Thursday, June 20, 2013

Real or Fake - Which Do You Prefer?

 In the article, "The Art of Immersion: Fear of Fiction" by Frank Rose, he claims that we do not want "authenticity":"It's what we think we want." This statement could be true or false depending on things like age, your upbringing and where you are from. I think the statement will hold true for the younger generation who gets lost in the internet,games or movies but for the older generation, I think they still hold on to strong values and want what is real and true. The older generation know that what is seen in the media is not authentic.As Rose stated, "Value is a function of scarcity, and in a time of scripted reality TV and Photoshop everywhere, authenticity is a scarce commodity." The older generation, myself included, know they are not real so accpect them for what they are, entertainmentand not beleive that it is true. Even the foods being sold are not authentic, for example the fast foods. They are unhealthy hence my reason for saying they are not authentic. To have authentic meals one has to cook it herself.
It's not that we do not want authenticity, it is that what is available is not authentic, so we have no choice but to accept the fakes we are given when we cannot do any better or do it for ourselves.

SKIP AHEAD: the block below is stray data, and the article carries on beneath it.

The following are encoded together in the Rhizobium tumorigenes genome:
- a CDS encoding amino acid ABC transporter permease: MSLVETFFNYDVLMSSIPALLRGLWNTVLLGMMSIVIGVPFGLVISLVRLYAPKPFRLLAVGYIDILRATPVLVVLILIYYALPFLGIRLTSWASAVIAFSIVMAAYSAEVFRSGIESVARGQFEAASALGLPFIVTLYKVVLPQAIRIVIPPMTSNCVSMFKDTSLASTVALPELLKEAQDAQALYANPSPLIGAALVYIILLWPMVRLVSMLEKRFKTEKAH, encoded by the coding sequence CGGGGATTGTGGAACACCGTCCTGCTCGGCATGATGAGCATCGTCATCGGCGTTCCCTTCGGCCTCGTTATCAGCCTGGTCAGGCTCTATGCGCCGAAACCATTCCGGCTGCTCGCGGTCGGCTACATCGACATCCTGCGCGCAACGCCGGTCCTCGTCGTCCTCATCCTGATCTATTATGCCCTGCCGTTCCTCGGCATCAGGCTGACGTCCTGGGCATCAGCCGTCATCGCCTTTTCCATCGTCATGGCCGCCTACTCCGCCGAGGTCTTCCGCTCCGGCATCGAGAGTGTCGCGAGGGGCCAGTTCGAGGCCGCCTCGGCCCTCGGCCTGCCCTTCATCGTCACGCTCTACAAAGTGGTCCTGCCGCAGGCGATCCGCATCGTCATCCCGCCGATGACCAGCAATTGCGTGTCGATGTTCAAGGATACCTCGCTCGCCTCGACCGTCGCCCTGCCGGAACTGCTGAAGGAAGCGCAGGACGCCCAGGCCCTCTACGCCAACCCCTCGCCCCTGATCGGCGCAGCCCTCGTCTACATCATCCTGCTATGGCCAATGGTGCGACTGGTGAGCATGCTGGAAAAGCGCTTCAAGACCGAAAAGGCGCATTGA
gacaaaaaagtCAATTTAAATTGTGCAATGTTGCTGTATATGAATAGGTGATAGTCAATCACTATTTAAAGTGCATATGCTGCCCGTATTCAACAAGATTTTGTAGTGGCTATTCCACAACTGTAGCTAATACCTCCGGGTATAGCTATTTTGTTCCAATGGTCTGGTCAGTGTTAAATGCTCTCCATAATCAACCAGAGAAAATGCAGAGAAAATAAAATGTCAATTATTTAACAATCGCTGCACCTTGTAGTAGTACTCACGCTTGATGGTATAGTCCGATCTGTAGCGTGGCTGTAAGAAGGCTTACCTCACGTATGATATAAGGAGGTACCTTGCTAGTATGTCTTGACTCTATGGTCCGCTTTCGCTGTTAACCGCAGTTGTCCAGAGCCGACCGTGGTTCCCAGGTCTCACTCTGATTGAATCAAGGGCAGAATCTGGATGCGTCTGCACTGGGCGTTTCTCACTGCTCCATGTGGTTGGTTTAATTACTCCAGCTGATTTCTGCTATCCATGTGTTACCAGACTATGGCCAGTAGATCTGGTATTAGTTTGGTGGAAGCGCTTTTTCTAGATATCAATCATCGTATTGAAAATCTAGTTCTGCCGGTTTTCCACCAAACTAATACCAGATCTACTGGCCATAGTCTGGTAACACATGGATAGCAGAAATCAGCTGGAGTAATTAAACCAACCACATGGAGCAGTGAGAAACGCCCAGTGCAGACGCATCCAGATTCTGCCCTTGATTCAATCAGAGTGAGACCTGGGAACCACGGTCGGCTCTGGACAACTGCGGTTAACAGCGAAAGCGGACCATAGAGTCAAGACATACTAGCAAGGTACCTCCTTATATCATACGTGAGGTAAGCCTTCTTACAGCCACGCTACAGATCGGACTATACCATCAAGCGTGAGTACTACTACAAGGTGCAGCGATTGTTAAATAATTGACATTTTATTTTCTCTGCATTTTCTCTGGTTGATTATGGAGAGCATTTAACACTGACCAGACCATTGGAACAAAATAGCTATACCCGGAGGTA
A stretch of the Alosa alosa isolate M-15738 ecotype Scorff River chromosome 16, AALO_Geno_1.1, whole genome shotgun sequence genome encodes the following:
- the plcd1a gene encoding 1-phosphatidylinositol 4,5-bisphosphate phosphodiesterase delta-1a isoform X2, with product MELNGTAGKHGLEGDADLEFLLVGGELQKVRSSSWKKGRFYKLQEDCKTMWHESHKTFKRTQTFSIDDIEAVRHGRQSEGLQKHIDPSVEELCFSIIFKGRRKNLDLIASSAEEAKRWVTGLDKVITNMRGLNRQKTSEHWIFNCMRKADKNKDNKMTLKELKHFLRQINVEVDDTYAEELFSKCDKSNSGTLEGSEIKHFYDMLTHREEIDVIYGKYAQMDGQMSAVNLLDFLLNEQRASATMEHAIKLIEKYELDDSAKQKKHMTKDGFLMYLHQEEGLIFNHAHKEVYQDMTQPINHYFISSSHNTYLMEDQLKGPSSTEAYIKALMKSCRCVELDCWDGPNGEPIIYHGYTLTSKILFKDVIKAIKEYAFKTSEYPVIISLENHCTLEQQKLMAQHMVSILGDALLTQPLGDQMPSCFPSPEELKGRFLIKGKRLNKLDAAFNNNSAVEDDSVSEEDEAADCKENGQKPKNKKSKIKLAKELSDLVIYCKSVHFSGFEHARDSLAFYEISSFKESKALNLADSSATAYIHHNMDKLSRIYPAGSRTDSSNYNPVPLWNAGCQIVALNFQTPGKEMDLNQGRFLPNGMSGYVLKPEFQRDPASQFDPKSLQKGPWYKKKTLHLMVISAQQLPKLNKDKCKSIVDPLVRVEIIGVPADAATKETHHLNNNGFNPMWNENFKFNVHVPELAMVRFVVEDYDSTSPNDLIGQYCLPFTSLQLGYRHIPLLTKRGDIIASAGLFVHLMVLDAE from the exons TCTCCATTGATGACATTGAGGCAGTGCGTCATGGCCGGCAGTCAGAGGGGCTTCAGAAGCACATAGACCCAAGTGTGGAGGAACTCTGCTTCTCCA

This question of being authentic was also noticed while reading H. Rider Haggard's novel, "King Solomon's Mines." After Mr Quatermain told Sir Henry and Captain Good of Jose Silvestre's story of the map leading to King Solomon's diamonds, Captain Good thought it was a story from a book he was telling them and Sir Henry thought he was lying. So not only today is authenticity questioned. It has been questioned for several centuries and I suspect it will be questioned for many more to come, as people want things in an instant and not wanting to wait or take time so the outcome in my opinion will never be authentic

2 comments:

  1. I like how you've compared the older generation to the newer one. How the older generation knows what's authentic and what not. But this all depends how old the generation is. Ad's and fastfood have been around for quite a few generations so this purity of society was long gone possibly about 100 years ago. We've been under the advertising/technology spell for quite a while. It's very sad how our further generations are even more sucked into this "fake" society. I disagree as to we do have choice for "authentic" but it is harder to attain. I understand your point as to we downgrade to this "unauthentic" food because its cheaper, faster, and possibly marketed as more appealing. We always have a choice though, it's just not considered mainstream to have authenticity anymore, and not everyone is lucky enough to have it. Authenticity, sadly, has become a luxury.

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  2. You make a good point, Dennika, but I agree with Sofya. No, the older generation probably doesn't fall for the tricks used on the newer, but the older generation fell for similar tricks in its own time, too.

    For your future analyses, try applying the theories to the text as opposed to the characters. In other words, don't discuss authenticity within the story; analyze the story's authenticity.

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